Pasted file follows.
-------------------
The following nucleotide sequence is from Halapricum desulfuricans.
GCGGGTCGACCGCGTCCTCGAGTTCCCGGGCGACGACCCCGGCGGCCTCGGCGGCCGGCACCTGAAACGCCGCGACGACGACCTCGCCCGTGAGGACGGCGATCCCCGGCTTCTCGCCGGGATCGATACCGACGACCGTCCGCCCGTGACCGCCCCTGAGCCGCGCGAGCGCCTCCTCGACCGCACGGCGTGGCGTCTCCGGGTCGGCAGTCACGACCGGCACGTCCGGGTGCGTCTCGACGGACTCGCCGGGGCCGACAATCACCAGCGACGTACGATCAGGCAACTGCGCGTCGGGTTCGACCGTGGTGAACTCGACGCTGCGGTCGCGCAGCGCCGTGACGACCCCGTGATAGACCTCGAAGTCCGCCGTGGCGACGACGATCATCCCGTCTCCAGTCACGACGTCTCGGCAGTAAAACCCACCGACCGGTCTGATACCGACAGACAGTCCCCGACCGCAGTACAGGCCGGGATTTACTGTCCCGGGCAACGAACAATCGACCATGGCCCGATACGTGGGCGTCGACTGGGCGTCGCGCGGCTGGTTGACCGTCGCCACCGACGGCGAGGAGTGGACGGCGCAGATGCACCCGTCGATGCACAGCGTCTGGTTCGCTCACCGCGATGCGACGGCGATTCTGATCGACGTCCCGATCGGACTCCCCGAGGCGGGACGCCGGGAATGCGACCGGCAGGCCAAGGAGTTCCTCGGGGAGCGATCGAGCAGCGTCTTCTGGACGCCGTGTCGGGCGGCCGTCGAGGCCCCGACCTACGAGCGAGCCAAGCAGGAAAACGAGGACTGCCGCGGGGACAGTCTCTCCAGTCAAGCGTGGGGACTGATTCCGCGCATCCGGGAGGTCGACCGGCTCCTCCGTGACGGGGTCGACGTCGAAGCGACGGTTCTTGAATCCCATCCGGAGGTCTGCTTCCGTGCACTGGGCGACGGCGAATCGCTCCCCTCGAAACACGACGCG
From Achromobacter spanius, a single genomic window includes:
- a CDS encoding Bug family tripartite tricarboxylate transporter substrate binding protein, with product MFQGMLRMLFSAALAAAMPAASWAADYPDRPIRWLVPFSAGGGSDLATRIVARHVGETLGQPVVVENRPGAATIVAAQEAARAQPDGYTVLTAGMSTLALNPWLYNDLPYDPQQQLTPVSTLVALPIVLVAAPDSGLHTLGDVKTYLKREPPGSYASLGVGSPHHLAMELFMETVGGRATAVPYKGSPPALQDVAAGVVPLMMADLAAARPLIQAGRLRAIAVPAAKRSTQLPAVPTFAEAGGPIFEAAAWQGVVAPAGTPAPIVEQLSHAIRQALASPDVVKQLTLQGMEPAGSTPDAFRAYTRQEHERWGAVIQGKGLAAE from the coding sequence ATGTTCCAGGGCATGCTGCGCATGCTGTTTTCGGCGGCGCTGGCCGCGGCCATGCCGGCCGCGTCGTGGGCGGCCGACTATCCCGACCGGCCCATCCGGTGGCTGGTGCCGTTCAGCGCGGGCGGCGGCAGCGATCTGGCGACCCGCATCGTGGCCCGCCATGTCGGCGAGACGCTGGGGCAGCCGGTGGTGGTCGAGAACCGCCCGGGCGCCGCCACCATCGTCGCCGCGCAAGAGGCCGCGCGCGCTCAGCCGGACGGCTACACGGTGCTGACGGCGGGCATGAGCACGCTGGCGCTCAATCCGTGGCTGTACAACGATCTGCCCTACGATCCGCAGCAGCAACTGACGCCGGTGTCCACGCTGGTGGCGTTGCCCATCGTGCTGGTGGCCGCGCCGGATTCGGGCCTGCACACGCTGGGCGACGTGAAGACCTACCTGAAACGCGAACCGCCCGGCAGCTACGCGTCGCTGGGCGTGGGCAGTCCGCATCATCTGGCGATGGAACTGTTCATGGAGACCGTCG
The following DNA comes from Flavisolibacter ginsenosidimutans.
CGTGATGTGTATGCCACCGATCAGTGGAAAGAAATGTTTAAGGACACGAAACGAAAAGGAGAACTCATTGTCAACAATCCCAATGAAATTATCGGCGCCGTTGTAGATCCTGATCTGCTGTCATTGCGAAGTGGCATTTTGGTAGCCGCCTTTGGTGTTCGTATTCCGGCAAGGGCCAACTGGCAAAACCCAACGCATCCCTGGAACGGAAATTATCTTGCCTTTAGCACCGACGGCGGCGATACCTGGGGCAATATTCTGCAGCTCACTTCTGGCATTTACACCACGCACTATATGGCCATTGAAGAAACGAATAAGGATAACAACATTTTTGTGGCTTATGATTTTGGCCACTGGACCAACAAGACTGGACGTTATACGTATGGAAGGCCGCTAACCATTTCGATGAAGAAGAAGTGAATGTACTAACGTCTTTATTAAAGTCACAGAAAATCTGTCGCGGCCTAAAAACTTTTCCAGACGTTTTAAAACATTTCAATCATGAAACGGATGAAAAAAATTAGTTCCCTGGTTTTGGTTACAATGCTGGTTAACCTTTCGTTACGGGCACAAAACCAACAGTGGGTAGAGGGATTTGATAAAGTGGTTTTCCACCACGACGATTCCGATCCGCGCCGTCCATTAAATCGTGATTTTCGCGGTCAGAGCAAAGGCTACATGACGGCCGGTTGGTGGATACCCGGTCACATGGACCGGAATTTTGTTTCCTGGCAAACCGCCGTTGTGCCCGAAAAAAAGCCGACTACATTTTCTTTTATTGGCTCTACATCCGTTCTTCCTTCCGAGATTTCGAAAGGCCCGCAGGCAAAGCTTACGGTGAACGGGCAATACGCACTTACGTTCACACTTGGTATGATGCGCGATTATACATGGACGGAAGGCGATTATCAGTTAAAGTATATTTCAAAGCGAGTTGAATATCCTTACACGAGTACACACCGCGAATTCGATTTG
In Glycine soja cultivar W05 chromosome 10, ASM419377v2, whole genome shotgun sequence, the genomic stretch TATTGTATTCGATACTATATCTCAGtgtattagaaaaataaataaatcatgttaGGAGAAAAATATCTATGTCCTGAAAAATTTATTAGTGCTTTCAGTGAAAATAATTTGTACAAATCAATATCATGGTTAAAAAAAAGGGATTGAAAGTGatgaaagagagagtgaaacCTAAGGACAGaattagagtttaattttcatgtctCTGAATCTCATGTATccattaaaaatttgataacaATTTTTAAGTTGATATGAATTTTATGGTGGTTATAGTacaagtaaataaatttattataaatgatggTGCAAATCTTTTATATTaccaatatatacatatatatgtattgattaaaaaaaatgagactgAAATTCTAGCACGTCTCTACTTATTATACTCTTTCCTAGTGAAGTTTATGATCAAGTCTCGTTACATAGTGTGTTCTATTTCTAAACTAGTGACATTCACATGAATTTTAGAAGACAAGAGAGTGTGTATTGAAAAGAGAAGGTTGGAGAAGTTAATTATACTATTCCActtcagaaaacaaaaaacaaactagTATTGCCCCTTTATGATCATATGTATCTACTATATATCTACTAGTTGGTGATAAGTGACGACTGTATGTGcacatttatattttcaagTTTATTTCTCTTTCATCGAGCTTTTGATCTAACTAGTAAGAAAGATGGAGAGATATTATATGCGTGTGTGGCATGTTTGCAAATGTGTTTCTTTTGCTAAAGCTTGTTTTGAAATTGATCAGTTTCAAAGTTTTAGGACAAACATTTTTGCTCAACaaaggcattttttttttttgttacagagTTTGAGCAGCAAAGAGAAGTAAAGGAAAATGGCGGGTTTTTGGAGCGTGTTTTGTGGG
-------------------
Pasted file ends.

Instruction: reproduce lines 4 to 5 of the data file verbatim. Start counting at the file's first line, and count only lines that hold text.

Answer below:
- a CDS encoding Bug family tripartite tricarboxylate transporter substrate binding protein, with product MFQGMLRMLFSAALAAAMPAASWAADYPDRPIRWLVPFSAGGGSDLATRIVARHVGETLGQPVVVENRPGAATIVAAQEAARAQPDGYTVLTAGMSTLALNPWLYNDLPYDPQQQLTPVSTLVALPIVLVAAPDSGLHTLGDVKTYLKREPPGSYASLGVGSPHHLAMELFMETVGGRATAVPYKGSPPALQDVAAGVVPLMMADLAAARPLIQAGRLRAIAVPAAKRSTQLPAVPTFAEAGGPIFEAAAWQGVVAPAGTPAPIVEQLSHAIRQALASPDVVKQLTLQGMEPAGSTPDAFRAYTRQEHERWGAVIQGKGLAAE from the coding sequence ATGTTCCAGGGCATGCTGCGCATGCTGTTTTCGGCGGCGCTGGCCGCGGCCATGCCGGCCGCGTCGTGGGCGGCCGACTATCCCGACCGGCCCATCCGGTGGCTGGTGCCGTTCAGCGCGGGCGGCGGCAGCGATCTGGCGACCCGCATCGTGGCCCGCCATGTCGGCGAGACGCTGGGGCAGCCGGTGGTGGTCGAGAACCGCCCGGGCGCCGCCACCATCGTCGCCGCGCAAGAGGCCGCGCGCGCTCAGCCGGACGGCTACACGGTGCTGACGGCGGGCATGAGCACGCTGGCGCTCAATCCGTGGCTGTACAACGATCTGCCCTACGATCCGCAGCAGCAACTGACGCCGGTGTCCACGCTGGTGGCGTTGCCCATCGTGCTGGTGGCCGCGCCGGATTCGGGCCTGCACACGCTGGGCGACGTGAAGACCTACCTGAAACGCGAACCGCCCGGCAGCTACGCGTCGCTGGGCGTGGGCAGTCCGCATCATCTGGCGATGGAACTGTTCATGGAGACCGTCG
The following DNA comes from Flavisolibacter ginsenosidimutans.